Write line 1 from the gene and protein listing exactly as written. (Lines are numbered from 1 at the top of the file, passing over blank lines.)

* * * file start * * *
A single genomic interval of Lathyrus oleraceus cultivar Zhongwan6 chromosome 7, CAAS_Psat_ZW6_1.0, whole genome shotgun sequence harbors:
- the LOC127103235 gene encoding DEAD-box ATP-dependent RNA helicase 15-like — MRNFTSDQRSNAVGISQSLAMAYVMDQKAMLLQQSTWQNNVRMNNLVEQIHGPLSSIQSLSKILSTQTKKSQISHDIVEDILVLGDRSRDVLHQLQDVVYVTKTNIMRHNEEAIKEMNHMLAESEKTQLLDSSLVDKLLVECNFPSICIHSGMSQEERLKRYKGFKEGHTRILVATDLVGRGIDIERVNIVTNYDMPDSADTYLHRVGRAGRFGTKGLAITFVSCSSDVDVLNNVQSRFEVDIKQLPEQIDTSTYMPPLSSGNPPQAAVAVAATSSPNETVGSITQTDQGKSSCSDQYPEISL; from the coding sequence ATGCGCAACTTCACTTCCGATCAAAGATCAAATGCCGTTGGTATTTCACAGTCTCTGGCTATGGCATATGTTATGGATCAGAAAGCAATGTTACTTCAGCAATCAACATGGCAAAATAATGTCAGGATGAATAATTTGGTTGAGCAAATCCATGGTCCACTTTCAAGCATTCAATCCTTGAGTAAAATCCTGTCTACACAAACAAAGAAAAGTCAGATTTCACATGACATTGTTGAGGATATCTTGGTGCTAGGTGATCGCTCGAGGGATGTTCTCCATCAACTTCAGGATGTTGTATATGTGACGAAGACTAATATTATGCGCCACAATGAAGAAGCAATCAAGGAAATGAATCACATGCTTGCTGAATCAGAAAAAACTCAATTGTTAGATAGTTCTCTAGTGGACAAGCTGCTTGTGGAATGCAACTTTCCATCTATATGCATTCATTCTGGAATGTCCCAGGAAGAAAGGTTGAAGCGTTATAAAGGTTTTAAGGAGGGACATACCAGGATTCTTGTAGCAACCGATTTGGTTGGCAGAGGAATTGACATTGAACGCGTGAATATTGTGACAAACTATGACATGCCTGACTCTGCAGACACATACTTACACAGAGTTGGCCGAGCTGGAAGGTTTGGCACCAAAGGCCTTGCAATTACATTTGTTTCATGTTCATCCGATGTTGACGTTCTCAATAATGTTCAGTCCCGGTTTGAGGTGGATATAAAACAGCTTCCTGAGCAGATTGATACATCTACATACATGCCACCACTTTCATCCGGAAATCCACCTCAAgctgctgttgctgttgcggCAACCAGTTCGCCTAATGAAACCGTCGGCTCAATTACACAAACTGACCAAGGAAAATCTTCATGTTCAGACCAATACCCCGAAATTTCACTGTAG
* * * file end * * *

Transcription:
A single genomic interval of Lathyrus oleraceus cultivar Zhongwan6 chromosome 7, CAAS_Psat_ZW6_1.0, whole genome shotgun sequence harbors: